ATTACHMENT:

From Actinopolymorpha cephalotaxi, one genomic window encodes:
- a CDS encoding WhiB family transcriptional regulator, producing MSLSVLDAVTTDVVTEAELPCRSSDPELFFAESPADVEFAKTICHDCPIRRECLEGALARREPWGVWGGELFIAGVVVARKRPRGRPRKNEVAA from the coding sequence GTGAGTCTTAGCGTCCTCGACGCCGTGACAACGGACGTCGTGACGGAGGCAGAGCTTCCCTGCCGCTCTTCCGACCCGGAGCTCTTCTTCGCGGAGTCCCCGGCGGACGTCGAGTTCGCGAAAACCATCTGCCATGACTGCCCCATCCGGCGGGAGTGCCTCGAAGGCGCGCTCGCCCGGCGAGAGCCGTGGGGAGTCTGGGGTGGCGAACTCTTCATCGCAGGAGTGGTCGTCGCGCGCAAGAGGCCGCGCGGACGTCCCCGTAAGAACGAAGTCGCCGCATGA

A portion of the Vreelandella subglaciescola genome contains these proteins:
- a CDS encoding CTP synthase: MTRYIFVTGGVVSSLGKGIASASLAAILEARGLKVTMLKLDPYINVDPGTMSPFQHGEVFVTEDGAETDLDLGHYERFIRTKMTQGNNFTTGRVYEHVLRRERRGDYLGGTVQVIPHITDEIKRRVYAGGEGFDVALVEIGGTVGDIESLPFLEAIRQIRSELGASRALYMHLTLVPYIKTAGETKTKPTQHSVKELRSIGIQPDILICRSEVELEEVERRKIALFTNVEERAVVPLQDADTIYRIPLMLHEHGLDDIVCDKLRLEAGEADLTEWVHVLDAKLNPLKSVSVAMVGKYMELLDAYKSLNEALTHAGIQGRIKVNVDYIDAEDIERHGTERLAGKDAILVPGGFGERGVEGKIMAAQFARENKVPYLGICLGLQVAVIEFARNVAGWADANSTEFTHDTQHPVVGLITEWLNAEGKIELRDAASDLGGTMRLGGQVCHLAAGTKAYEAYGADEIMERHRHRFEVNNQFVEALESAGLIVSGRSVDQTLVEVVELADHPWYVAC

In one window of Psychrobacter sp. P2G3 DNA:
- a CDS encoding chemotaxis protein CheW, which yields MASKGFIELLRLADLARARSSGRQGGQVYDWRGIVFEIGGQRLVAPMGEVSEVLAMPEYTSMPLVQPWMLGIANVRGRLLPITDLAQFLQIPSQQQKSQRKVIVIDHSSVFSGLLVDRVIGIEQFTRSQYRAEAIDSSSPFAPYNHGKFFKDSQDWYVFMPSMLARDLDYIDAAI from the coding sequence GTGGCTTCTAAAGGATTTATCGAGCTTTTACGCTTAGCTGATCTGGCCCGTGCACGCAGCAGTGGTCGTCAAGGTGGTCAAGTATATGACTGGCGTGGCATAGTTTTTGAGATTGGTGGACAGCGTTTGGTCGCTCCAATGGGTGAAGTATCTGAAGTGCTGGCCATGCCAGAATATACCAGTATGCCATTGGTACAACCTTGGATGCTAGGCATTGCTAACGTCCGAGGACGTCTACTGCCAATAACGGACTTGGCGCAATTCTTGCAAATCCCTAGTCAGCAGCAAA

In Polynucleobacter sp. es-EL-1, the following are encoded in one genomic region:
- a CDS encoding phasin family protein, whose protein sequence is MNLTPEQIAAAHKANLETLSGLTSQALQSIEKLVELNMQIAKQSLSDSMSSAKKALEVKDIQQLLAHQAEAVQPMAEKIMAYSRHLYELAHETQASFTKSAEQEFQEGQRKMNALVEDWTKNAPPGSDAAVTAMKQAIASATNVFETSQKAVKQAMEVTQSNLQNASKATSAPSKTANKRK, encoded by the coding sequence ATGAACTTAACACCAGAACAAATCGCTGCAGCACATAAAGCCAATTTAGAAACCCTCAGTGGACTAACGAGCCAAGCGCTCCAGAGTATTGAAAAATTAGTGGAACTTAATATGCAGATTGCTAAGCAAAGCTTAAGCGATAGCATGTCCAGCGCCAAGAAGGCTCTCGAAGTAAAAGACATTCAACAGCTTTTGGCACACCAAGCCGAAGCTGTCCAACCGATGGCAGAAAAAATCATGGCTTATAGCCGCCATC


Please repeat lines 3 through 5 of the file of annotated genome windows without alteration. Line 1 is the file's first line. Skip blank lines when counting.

A portion of the Vreelandella subglaciescola genome contains these proteins:
- a CDS encoding CTP synthase: MTRYIFVTGGVVSSLGKGIASASLAAILEARGLKVTMLKLDPYINVDPGTMSPFQHGEVFVTEDGAETDLDLGHYERFIRTKMTQGNNFTTGRVYEHVLRRERRGDYLGGTVQVIPHITDEIKRRVYAGGEGFDVALVEIGGTVGDIESLPFLEAIRQIRSELGASRALYMHLTLVPYIKTAGETKTKPTQHSVKELRSIGIQPDILICRSEVELEEVERRKIALFTNVEERAVVPLQDADTIYRIPLMLHEHGLDDIVCDKLRLEAGEADLTEWVHVLDAKLNPLKSVSVAMVGKYMELLDAYKSLNEALTHAGIQGRIKVNVDYIDAEDIERHGTERLAGKDAILVPGGFGERGVEGKIMAAQFARENKVPYLGICLGLQVAVIEFARNVAGWADANSTEFTHDTQHPVVGLITEWLNAEGKIELRDAASDLGGTMRLGGQVCHLAAGTKAYEAYGADEIMERHRHRFEVNNQFVEALESAGLIVSGRSVDQTLVEVVELADHPWYVAC

In one window of Psychrobacter sp. P2G3 DNA: